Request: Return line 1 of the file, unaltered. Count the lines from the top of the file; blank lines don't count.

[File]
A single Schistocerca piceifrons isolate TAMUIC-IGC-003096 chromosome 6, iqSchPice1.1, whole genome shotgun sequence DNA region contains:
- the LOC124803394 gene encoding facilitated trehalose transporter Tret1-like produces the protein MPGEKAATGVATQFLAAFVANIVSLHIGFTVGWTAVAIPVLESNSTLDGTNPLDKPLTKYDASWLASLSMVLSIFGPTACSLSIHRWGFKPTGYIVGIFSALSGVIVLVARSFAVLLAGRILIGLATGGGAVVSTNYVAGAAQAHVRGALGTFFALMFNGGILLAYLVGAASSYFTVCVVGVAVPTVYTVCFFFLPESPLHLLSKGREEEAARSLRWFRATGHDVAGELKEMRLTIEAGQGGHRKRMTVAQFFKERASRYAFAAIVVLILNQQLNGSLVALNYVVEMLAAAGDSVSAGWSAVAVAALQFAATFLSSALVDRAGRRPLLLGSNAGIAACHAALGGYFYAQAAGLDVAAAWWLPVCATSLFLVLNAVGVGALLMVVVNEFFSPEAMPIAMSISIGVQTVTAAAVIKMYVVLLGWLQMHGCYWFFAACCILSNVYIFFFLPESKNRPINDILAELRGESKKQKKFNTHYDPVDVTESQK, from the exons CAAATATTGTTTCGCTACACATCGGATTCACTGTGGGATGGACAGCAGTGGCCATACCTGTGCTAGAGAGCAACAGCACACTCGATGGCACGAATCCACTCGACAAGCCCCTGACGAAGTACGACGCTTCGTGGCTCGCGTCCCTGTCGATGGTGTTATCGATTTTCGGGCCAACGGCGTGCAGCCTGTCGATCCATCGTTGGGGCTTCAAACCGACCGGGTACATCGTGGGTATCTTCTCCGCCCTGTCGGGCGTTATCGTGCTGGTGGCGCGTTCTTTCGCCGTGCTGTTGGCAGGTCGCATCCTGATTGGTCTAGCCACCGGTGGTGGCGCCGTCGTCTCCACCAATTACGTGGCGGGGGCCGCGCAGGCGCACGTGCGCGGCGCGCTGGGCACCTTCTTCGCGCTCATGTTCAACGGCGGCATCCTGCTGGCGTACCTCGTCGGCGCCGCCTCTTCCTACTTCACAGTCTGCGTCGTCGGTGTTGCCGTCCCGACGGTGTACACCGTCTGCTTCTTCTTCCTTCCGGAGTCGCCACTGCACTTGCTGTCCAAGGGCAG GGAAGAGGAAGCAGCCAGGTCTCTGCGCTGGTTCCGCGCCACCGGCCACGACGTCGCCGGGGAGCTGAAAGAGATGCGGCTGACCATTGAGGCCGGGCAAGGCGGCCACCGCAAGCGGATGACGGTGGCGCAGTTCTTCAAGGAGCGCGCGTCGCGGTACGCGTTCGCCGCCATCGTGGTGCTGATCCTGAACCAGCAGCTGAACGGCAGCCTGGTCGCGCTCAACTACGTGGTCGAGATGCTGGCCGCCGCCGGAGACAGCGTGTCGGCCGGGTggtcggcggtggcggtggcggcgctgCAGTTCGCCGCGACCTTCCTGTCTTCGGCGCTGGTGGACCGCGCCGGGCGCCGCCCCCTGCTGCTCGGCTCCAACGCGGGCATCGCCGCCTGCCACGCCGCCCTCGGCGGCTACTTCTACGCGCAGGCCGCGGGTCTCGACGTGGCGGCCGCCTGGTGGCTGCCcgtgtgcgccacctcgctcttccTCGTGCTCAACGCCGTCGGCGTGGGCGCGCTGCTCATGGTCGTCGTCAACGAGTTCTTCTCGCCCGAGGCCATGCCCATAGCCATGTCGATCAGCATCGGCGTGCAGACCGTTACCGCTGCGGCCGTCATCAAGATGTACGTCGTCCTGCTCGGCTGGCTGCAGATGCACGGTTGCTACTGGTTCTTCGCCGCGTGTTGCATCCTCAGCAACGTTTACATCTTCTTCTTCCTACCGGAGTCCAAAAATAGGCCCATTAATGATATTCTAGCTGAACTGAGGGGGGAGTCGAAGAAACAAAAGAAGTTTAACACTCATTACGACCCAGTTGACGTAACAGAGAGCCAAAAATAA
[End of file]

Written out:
A single Schistocerca piceifrons isolate TAMUIC-IGC-003096 chromosome 6, iqSchPice1.1, whole genome shotgun sequence DNA region contains: